A border runs through it: Tribes wary of wall on reservation land

A stretch of U.S.-Mexico border wall near Nogales. A Trump administration plan to extend the wall the length of the southern border would run it through the middle of the Tohono O’odham Nation west of here, worrying tribal groups. (Photo by Josh Orcutt/Cronkite News)

WASHINGTON – President Donald Trump’s proposal for a southwestern border wall would do more than separate two nations – it would split another nation in half, say tribal advocates.

The Tohono O’odham reservation straddles the border with Mexico, with members on both sides of the boundary who cross regularly for many reasons, including for traditional medicines and religious ceremonies.

The tribe’s legislative council approved a resolution last month opposing the wall and calling for closer collaboration with federal officials to improve security along the tribe’s portion of the border.

The National Congress of American Indians followed suit weeks later with a resolution supporting the Tohono O’odham and calling on the federal government to negotiate with all border tribes on any action that would affect them.

“The Tohono O’odham Nation has been in existence and Native Americans have occupied these areas long before international borders,” said Robert N. Clinton, a law professor at the Sandra Day O’Connor College of Law at Arizona State University.

“The nation is fighting for more than their land,” Clinton said. “They’re fighting for religious access under the protection of the existing federal statutes.”

Trump’s pledge to build a wall along the nearly 2,000-mile southern border was a major part of his campaign and a pledge he repeated as recently as his address two weeks ago to a joint session of Congress, when he promised construction of a “great, great wall” with Mexico.

In his first week in office, Trump signed an executive order calling for the wall as one of the measures his administration would take to stop drug trafficking and illegal immigration.

“We’re committed to securing our borders to reduce crime, illegal drugs, human trafficking, especially in border counties,” Trump said at a roundtable with county sheriffs in early February.

“We’re not going to have the drugs pouring from the border like they have been,” he said to the sheriffs. “We’re stopping the drugs from pouring into our country and poisoning our youth.”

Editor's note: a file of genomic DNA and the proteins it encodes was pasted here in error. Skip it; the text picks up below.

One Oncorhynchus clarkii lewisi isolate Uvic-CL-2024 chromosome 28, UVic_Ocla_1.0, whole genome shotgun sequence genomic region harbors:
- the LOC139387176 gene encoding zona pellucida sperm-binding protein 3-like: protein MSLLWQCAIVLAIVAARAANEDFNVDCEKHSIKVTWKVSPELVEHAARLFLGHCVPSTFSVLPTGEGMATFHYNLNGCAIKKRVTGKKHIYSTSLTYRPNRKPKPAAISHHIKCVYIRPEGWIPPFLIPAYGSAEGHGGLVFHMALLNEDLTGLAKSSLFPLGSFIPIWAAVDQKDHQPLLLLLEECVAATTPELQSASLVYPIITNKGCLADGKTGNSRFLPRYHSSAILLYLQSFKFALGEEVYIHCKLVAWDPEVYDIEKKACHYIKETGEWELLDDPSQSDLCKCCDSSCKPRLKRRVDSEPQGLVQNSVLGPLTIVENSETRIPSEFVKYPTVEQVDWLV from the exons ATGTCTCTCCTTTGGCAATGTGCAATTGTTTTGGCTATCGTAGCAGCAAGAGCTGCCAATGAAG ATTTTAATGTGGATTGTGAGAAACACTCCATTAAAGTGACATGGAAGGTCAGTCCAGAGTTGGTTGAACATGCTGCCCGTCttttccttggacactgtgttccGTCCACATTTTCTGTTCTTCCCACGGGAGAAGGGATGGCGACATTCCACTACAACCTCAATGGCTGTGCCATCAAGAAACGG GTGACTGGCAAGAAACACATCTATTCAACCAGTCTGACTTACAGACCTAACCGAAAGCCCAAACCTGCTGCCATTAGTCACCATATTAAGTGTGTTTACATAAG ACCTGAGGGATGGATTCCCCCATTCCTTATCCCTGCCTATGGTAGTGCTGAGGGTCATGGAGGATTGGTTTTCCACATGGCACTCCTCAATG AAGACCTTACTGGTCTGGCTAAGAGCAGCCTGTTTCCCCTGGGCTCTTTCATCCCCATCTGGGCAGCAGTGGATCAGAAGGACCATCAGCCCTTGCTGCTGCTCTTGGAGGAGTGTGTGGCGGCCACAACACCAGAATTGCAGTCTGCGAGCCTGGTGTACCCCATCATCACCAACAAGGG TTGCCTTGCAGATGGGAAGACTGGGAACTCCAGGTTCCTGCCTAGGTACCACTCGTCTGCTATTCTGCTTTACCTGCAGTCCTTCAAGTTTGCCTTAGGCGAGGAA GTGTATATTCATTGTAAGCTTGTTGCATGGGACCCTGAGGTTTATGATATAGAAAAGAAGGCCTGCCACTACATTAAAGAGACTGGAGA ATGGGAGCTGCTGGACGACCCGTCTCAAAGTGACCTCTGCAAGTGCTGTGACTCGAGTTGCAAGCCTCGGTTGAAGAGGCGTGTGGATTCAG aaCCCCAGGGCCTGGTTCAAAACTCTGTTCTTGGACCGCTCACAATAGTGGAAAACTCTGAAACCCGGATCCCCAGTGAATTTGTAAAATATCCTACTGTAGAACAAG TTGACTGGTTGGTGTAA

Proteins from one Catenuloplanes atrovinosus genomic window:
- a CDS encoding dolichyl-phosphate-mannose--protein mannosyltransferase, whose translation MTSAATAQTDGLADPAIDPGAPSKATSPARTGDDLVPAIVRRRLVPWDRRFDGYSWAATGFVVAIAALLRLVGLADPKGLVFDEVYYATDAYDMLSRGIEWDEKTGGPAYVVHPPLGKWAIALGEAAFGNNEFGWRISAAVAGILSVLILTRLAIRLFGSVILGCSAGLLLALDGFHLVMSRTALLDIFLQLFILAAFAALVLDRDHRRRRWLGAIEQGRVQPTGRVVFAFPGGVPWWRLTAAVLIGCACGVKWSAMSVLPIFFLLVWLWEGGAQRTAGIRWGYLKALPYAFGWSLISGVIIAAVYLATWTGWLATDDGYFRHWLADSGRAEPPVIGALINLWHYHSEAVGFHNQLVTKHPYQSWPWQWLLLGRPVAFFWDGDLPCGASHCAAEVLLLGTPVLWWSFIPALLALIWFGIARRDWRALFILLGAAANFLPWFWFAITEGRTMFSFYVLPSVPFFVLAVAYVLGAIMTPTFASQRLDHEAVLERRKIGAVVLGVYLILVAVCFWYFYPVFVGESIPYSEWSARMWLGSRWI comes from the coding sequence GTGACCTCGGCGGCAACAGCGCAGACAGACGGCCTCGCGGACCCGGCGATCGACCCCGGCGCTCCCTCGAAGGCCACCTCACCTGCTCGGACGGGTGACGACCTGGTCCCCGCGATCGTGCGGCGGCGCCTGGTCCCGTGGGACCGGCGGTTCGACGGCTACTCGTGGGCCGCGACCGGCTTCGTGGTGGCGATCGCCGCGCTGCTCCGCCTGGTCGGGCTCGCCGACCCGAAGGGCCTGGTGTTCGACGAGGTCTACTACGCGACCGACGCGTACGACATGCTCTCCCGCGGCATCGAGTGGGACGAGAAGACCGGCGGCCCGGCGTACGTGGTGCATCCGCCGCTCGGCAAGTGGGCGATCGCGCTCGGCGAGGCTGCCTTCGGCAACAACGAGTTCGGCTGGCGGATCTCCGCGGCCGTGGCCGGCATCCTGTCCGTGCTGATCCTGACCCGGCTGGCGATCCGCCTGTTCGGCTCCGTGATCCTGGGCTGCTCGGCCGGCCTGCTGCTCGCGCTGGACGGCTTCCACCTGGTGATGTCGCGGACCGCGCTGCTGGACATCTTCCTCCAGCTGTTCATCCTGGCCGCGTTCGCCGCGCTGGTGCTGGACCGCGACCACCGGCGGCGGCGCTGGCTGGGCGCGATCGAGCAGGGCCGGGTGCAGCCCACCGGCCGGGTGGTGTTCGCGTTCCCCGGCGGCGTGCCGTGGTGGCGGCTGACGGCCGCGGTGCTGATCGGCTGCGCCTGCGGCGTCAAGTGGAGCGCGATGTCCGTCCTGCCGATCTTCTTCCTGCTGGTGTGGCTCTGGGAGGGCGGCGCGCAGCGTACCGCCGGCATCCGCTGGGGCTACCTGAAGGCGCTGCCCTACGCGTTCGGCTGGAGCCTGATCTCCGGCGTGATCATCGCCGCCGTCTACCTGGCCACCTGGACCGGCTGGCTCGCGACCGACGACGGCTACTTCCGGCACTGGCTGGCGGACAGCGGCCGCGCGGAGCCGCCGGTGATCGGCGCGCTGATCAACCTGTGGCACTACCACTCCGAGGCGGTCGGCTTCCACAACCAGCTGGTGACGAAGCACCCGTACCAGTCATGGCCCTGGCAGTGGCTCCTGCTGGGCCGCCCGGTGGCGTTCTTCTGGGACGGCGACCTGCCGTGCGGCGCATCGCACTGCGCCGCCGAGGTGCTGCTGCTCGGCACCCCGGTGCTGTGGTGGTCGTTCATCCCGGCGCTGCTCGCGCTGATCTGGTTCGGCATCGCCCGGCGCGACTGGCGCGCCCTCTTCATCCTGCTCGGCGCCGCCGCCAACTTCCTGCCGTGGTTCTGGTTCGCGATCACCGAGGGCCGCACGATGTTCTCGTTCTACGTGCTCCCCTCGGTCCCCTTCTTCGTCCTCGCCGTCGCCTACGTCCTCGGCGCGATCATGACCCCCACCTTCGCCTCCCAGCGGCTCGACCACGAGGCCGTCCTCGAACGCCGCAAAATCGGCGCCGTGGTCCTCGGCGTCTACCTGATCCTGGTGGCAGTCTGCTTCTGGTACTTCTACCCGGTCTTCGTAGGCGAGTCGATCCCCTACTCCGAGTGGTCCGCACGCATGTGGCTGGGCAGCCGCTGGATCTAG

While the president emphasized the importance of working with local authorities to support “longstanding efforts to strengthen the bonds between the communities and the police,” tribal officials say they have been left out of the conversation.

Tribal nations are sovereign governments and the federal government “must practice consultation to keep a good relationship with the Native leaders,” said Rachel Rose Starks, senior researcher at Udall Center for Public Policy at the University of Arizona.

“Tohono O’odham leaders are among the many leaders who claim that President Trump did not consult them on building a wall,” Starks said.

Border security measures implemented by the Department of Homeland Security are “having a substantial direct effect on the Indian tribes” without consulting them first, the NCAI resolution said.

Critics point to an executive order in 2000 by then-President Bill Clinton that required “executive branches, agencies and officials to consult and collaborate with affected Indian Tribes” on policy.

But Starks said she is pessimistic that the federal government will live up to its obligations. She worries that tribes “still have to fight for their rights to move freely in their land.”

“The government basically gave itself permission to waive laws that make it hard for native tribes to take legal action,” Starks said.

Experts claim there are plenty of areas where tribes could challenge a wall.

Clinton, the law professor, stressed that the Tohono O’odham had religious rights that were protected by law that “interferes with the construction of the wall.” Trump and his team need to write a compelling proposal to justify building the wall using public funds, but Clinton said the tribe is not likely to accept compensation for the land involved.

A wall would affect not only the people who live along the border, but the wildlife and water there as well, which is why “the wall doesn’t make sense,” said John Dossett, a lawyer with NCAI. Dossett said tribal veterans who fought for this country also live on the Mexican side of the border.

“They often cross over, so building a wall would be extremely disruptive,” Dossett said.

There is currently no legal challenge by tribes and Dossett said “there needs to be lots of discussion before that happens.”

Clinton believes the Tohono O’odham are “at an advantage because they have a legal claim to their land and the right to control their land.” But he agreed that the issue has not reached that point yet.

“In dealing with modern Indian affairs, it is better for the government to negotiate with tribes than force litigation from Washington,” Clinton said. “The Trump administration should work with the tribe to negotiate a reasonable solution rather than hastily build a wall.”

But advocates noted that the Tohono O’odham already cooperate with the federal government, allowing federal agents to patrol their land and using their own funds for border control.

“Their border patrol is active and willing to fight off illegal immigration,” Clinton said of the tribe.

That needs to be recognized by Washington, Starks said.

“The Tohono O’odham Nation has done so much to collaborate with the U.S. government,” Starks said.

“They are Americans too,” she said. “The only difference is the border was imposed on them, they didn’t cross the border.”